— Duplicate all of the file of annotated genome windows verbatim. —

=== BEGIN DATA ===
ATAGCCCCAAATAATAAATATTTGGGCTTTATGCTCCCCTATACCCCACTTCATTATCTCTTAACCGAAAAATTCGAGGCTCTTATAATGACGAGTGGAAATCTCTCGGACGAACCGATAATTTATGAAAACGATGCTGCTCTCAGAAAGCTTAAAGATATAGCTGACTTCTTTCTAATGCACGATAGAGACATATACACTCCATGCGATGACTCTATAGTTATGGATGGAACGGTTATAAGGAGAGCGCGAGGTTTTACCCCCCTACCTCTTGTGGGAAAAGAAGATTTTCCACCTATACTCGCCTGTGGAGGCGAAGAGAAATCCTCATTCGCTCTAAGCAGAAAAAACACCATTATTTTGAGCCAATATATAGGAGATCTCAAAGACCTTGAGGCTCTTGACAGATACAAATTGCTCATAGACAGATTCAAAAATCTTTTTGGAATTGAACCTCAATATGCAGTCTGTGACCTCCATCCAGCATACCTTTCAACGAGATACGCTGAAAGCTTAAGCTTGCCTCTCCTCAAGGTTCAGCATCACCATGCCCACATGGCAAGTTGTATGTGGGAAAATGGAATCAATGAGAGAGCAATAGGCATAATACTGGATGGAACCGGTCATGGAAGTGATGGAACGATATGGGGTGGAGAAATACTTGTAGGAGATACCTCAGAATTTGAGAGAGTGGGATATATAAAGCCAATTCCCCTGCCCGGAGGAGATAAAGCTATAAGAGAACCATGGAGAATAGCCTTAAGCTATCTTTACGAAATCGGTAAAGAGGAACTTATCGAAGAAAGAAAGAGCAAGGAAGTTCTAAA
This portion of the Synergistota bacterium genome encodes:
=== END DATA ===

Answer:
ATAGCCCCAAATAATAAATATTTGGGCTTTATGCTCCCCTATACCCCACTTCATTATCTCTTAACCGAAAAATTCGAGGCTCTTATAATGACGAGTGGAAATCTCTCGGACGAACCGATAATTTATGAAAACGATGCTGCTCTCAGAAAGCTTAAAGATATAGCTGACTTCTTTCTAATGCACGATAGAGACATATACACTCCATGCGATGACTCTATAGTTATGGATGGAACGGTTATAAGGAGAGCGCGAGGTTTTACCCCCCTACCTCTTGTGGGAAAAGAAGATTTTCCACCTATACTCGCCTGTGGAGGCGAAGAGAAATCCTCATTCGCTCTAAGCAGAAAAAACACCATTATTTTGAGCCAATATATAGGAGATCTCAAAGACCTTGAGGCTCTTGACAGATACAAATTGCTCATAGACAGATTCAAAAATCTTTTTGGAATTGAACCTCAATATGCAGTCTGTGACCTCCATCCAGCATACCTTTCAACGAGATACGCTGAAAGCTTAAGCTTGCCTCTCCTCAAGGTTCAGCATCACCATGCCCACATGGCAAGTTGTATGTGGGAAAATGGAATCAATGAGAGAGCAATAGGCATAATACTGGATGGAACCGGTCATGGAAGTGATGGAACGATATGGGGTGGAGAAATACTTGTAGGAGATACCTCAGAATTTGAGAGAGTGGGATATATAAAGCCAATTCCCCTGCCCGGAGGAGATAAAGCTATAAGAGAACCATGGAGAATAGCCTTAAGCTATCTTTACGAAATCGGTAAAGAGGAACTTATCGAAGAAAGAAAGAGCAAGGAAGTTCTAAA
This portion of the Synergistota bacterium genome encodes: